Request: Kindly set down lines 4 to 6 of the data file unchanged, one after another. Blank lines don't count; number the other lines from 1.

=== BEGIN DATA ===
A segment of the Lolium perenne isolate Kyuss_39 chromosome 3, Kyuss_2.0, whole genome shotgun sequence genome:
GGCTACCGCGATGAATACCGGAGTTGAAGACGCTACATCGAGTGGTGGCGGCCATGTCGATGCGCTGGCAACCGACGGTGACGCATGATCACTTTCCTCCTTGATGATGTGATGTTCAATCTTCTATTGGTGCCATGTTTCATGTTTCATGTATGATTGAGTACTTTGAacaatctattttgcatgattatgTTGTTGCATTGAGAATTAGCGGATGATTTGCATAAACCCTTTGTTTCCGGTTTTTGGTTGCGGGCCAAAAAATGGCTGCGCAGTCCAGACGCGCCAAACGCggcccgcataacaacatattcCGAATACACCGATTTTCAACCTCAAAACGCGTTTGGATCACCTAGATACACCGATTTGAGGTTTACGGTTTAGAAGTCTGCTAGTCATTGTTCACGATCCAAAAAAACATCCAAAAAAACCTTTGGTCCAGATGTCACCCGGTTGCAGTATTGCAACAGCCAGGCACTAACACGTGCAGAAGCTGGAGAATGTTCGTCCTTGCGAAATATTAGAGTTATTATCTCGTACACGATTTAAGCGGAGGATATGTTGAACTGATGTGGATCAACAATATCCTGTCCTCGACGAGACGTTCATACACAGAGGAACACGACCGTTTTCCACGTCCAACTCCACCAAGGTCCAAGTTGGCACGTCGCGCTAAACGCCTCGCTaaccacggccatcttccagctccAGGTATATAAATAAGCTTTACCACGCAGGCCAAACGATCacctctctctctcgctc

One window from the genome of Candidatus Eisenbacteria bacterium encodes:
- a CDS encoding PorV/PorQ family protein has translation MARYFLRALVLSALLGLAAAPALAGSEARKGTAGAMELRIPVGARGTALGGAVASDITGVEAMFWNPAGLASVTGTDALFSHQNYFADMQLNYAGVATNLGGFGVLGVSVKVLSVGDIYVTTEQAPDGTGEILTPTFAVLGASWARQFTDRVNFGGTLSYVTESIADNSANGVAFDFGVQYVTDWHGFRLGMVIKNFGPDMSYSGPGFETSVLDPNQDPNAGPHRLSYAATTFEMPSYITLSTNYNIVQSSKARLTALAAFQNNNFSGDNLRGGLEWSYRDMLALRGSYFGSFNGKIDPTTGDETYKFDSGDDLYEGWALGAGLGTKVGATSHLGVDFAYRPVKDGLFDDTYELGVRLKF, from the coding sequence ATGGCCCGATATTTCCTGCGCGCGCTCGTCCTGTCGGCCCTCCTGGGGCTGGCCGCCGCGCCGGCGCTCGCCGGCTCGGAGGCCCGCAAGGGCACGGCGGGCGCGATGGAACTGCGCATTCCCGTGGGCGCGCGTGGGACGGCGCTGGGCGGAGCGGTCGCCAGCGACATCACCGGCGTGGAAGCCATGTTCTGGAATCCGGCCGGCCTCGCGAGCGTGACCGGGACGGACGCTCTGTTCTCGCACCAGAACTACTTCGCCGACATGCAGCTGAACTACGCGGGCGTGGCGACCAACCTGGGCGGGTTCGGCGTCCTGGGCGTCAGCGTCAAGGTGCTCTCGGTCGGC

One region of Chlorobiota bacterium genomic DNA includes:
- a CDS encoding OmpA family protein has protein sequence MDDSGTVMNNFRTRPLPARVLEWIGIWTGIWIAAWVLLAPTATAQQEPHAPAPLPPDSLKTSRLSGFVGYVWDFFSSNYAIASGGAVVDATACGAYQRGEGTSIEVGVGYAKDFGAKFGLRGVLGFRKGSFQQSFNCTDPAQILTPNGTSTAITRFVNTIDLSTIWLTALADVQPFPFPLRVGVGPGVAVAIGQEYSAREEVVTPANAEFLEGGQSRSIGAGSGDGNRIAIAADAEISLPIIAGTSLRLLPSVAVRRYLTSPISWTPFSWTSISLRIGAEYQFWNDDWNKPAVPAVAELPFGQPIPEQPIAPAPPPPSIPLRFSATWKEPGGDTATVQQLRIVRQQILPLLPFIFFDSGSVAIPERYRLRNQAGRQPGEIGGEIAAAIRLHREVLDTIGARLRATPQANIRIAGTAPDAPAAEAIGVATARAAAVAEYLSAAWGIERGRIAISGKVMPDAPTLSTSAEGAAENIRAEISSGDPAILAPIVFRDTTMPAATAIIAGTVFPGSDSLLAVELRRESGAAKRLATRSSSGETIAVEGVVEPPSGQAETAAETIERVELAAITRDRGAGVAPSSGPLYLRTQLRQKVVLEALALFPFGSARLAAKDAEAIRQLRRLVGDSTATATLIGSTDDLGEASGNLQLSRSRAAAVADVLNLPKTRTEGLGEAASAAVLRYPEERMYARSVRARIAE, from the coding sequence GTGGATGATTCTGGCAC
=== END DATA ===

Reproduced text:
- a CDS encoding PorV/PorQ family protein has translation MARYFLRALVLSALLGLAAAPALAGSEARKGTAGAMELRIPVGARGTALGGAVASDITGVEAMFWNPAGLASVTGTDALFSHQNYFADMQLNYAGVATNLGGFGVLGVSVKVLSVGDIYVTTEQAPDGTGEILTPTFAVLGASWARQFTDRVNFGGTLSYVTESIADNSANGVAFDFGVQYVTDWHGFRLGMVIKNFGPDMSYSGPGFETSVLDPNQDPNAGPHRLSYAATTFEMPSYITLSTNYNIVQSSKARLTALAAFQNNNFSGDNLRGGLEWSYRDMLALRGSYFGSFNGKIDPTTGDETYKFDSGDDLYEGWALGAGLGTKVGATSHLGVDFAYRPVKDGLFDDTYELGVRLKF, from the coding sequence ATGGCCCGATATTTCCTGCGCGCGCTCGTCCTGTCGGCCCTCCTGGGGCTGGCCGCCGCGCCGGCGCTCGCCGGCTCGGAGGCCCGCAAGGGCACGGCGGGCGCGATGGAACTGCGCATTCCCGTGGGCGCGCGTGGGACGGCGCTGGGCGGAGCGGTCGCCAGCGACATCACCGGCGTGGAAGCCATGTTCTGGAATCCGGCCGGCCTCGCGAGCGTGACCGGGACGGACGCTCTGTTCTCGCACCAGAACTACTTCGCCGACATGCAGCTGAACTACGCGGGCGTGGCGACCAACCTGGGCGGGTTCGGCGTCCTGGGCGTCAGCGTCAAGGTGCTCTCGGTCGGC

One region of Chlorobiota bacterium genomic DNA includes:
- a CDS encoding OmpA family protein has protein sequence MDDSGTVMNNFRTRPLPARVLEWIGIWTGIWIAAWVLLAPTATAQQEPHAPAPLPPDSLKTSRLSGFVGYVWDFFSSNYAIASGGAVVDATACGAYQRGEGTSIEVGVGYAKDFGAKFGLRGVLGFRKGSFQQSFNCTDPAQILTPNGTSTAITRFVNTIDLSTIWLTALADVQPFPFPLRVGVGPGVAVAIGQEYSAREEVVTPANAEFLEGGQSRSIGAGSGDGNRIAIAADAEISLPIIAGTSLRLLPSVAVRRYLTSPISWTPFSWTSISLRIGAEYQFWNDDWNKPAVPAVAELPFGQPIPEQPIAPAPPPPSIPLRFSATWKEPGGDTATVQQLRIVRQQILPLLPFIFFDSGSVAIPERYRLRNQAGRQPGEIGGEIAAAIRLHREVLDTIGARLRATPQANIRIAGTAPDAPAAEAIGVATARAAAVAEYLSAAWGIERGRIAISGKVMPDAPTLSTSAEGAAENIRAEISSGDPAILAPIVFRDTTMPAATAIIAGTVFPGSDSLLAVELRRESGAAKRLATRSSSGETIAVEGVVEPPSGQAETAAETIERVELAAITRDRGAGVAPSSGPLYLRTQLRQKVVLEALALFPFGSARLAAKDAEAIRQLRRLVGDSTATATLIGSTDDLGEASGNLQLSRSRAAAVADVLNLPKTRTEGLGEAASAAVLRYPEERMYARSVRARIAE, from the coding sequence GTGGATGATTCTGGCAC